We are moving, quickly, into an age of Digital, Cryptographically secured funds.

First there was Bitcoin. Simple payments from one PGP key to another.

Now there's Ethereum executing open source code in a turing complete virtual machine with a synchronized and global shared state.

This new technology, naturally, attracted participants from all walks of life--notably criminals.

Recently, Wannacry ransomware made headlines. People's valuable data encrypted; a king's ransom demanded--your data's weight in (almost) untraceable crypto currency.

That's because along with the age of Digital, Cryptographically secured funds came the age of Cyberwarefare.

What was once the weapon of a powerful Nation State with the capability to effect its ends through conventional warfare became the play thing of any malicious engineer or tinkerer with a greedy lust for quick anonymous wealth.

Canada, known world wide not as an aggressor or enemy, but instead as a peace keeper that embodies the notion of tolerance is perfectly suited for the task of keeping the peace in an age of digital warfare.

Montreal, billed as "The Silicone Valley of AI" is filled with honest, trustworthy engineers who prefer to pay as much as 40% income tax to ensure all fellow Quebecers are afforded every necessity of life than to flee to the United States of America and look out only for themselves. Truly, Montreal engineers embody the sprit of the open source movement.

When a nation or corporation's malfeasance has the capability of crippling data systems--the very same data systems Ethereum is run on--the security of our Cryptographically Secured Funds comes in to question.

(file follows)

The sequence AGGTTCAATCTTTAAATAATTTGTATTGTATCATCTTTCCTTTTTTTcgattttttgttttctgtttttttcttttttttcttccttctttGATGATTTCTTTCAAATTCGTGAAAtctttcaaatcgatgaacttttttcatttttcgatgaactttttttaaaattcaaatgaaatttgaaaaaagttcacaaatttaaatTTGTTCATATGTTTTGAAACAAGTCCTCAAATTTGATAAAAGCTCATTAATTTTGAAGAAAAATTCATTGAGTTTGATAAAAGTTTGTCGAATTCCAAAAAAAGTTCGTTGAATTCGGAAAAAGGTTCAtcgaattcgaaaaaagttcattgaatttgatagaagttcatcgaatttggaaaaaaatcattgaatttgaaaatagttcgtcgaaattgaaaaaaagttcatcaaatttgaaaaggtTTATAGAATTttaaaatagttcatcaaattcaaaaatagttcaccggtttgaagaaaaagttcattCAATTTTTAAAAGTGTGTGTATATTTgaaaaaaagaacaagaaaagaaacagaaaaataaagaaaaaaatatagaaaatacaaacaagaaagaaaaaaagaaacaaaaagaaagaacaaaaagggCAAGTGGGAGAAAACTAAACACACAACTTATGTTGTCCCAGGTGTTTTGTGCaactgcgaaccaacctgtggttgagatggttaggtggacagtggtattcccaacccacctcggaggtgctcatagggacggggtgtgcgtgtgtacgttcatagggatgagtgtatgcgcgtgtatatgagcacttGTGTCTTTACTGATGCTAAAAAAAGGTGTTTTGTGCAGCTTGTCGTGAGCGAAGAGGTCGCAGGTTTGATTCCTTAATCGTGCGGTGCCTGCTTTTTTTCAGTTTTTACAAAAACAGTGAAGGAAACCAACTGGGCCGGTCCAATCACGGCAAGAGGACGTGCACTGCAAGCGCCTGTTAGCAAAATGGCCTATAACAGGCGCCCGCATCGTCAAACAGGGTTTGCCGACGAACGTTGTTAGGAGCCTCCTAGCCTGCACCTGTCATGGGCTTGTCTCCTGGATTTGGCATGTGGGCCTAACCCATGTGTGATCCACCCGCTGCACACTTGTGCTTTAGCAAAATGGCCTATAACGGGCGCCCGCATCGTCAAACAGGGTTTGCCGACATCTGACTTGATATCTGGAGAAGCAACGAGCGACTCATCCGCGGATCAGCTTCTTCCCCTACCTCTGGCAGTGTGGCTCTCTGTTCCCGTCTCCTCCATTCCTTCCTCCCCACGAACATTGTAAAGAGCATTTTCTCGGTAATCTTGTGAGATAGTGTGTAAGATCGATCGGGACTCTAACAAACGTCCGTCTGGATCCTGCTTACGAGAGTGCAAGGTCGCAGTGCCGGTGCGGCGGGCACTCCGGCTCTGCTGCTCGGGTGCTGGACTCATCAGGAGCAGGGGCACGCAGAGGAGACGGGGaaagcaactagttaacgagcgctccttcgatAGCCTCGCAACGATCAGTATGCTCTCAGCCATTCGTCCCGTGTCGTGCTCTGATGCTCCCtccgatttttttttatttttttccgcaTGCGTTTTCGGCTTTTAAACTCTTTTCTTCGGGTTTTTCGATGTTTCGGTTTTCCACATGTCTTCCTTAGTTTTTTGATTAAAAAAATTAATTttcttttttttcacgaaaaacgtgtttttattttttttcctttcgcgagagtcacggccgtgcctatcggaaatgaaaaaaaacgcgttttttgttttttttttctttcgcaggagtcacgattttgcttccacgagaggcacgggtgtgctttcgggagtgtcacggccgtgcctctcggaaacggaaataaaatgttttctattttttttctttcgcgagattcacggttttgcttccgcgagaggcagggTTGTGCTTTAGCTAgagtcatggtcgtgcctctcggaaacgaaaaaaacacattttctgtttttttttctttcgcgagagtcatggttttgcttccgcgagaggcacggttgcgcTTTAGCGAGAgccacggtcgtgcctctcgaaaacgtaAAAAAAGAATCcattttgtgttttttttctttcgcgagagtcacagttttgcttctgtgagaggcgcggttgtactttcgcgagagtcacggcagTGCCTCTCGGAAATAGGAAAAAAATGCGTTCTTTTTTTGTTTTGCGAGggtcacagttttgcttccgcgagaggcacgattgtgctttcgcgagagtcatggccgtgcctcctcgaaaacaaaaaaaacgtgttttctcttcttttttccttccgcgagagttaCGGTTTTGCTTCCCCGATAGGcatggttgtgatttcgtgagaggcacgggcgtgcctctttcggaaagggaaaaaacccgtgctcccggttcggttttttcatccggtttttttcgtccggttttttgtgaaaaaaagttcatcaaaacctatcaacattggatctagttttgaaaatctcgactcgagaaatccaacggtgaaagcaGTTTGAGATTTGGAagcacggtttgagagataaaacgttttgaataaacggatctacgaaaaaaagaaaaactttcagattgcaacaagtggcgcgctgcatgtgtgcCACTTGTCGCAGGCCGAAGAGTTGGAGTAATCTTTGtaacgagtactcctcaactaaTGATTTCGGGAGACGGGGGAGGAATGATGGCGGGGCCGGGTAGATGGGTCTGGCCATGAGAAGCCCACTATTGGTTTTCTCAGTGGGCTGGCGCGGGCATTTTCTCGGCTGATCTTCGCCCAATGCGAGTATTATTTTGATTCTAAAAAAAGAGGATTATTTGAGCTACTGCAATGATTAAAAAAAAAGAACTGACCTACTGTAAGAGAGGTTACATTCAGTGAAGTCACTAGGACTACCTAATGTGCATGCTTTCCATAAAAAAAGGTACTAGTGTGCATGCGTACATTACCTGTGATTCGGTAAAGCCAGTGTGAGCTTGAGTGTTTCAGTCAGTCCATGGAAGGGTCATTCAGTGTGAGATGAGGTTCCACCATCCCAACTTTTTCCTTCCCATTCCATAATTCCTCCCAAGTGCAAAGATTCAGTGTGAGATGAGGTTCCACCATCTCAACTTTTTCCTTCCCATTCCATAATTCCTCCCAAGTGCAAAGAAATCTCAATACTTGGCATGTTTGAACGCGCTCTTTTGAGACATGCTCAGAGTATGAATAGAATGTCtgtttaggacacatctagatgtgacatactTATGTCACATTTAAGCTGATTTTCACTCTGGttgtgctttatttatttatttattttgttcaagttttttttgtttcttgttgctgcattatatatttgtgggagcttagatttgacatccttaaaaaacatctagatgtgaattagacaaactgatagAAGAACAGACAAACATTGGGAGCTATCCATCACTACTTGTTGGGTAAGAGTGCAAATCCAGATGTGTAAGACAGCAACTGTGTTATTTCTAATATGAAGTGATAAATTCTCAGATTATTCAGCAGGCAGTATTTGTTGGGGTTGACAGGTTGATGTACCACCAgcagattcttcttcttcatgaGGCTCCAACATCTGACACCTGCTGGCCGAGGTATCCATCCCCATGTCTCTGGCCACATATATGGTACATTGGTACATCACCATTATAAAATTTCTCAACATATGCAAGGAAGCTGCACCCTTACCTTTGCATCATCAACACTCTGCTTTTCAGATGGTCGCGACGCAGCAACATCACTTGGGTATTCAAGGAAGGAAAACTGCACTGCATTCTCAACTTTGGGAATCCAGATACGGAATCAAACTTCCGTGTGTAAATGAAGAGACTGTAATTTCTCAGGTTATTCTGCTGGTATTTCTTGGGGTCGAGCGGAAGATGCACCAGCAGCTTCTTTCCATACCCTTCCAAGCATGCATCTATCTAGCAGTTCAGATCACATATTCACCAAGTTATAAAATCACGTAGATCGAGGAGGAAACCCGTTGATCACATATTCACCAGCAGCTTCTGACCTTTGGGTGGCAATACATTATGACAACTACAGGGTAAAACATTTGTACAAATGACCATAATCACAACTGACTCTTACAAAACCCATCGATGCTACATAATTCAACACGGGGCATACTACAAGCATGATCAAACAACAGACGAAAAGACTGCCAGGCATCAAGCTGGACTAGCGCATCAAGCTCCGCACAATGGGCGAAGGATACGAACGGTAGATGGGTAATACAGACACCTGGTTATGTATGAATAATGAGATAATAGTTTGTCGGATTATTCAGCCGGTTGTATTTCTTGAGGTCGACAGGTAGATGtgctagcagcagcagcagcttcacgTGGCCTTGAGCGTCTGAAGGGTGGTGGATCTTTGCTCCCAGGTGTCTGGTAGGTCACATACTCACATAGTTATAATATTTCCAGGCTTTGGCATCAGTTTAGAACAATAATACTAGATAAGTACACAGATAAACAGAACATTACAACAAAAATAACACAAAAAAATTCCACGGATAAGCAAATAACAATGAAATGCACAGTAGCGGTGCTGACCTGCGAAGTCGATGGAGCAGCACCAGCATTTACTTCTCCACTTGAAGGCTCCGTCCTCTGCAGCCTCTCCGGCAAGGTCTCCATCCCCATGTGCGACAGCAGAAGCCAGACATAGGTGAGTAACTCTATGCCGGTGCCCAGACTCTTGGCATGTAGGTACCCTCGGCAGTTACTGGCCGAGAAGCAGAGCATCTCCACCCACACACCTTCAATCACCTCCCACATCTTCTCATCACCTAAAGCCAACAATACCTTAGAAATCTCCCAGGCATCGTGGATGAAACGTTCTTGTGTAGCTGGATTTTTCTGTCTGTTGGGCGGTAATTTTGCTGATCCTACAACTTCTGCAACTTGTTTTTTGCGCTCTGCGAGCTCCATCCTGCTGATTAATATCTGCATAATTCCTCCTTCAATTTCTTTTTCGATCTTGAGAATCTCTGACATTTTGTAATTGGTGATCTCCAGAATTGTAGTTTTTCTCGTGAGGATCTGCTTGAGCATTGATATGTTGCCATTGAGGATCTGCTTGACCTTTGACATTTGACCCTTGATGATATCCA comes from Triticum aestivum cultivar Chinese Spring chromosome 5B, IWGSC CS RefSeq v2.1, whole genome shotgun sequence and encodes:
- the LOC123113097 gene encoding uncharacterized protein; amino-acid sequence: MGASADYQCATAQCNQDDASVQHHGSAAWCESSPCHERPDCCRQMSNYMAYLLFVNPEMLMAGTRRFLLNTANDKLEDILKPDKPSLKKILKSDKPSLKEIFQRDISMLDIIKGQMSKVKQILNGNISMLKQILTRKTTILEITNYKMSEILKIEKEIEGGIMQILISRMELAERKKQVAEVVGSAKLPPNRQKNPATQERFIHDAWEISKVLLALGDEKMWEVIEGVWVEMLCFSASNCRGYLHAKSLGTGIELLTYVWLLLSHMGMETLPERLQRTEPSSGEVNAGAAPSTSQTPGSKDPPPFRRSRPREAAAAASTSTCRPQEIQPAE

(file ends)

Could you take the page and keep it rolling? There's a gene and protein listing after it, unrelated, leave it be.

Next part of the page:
In the past 2 weeks, there have been a number of long-standing linux exploits reported and patched. As was the case with Windows.

Regularly we hear about embeded systems including backdoor "testing" or "debugging" accounts that "wern't meant to make it into the released product". Imagine your bank saying "we left the vault door open with a sign saying don't close this or the door to the bank tonight, as a test, and didn't mean for all your money to be taken." Certainly, its customers would not be amused. And yet, this is the foundation our digital economy is to be based on.

Bank profits and fees are a reality. They help keep things like vault doors closed and secure when they need to be.

The digital economy needs a similar investment.

Kaspersky set out to build a secure OS for for industrial systems -- https://it.slashdot.org/story/12/10/16/1711222/kaspersky-to-build-secure-os-for-scada-systems .

For everyone else, we seek an auditably secure linux.

We're talking about developing software to convert code--be that programmer friendly source code or sneaky compiled bytecode--into logic tables. Really, really big logic tables. With "compression" where possible (if all output values between 1-65,535 follow the same codepath, have "1-65, 535" as an output).

We want to include sensitivity for language and hardware word sizes. Pass/fail for 32 bit system, for those using only two's complement signed integers, etc.

We want to train neural networks as we manually review the logic tables. We want them to have perfect F1 scores, but only so that they can constantly double check our work--not so we can randomly double check theirs.

We want these tools to be open source. We want everyone to use them. We want to have our software secure, so that eventually our economy and hardware can be too.

Do you believe in a future where a person can't be targeted by a hostile political faction with intolerant views? Where one powerful entity can't cripple the public services of and destabalize another?

As Canadians, we like to believe all engineers resident in Montreal do.

Adopters of the digital future, help us help you.

There are a great many considerations with respect to the security of the Crypto Currency ecosystem.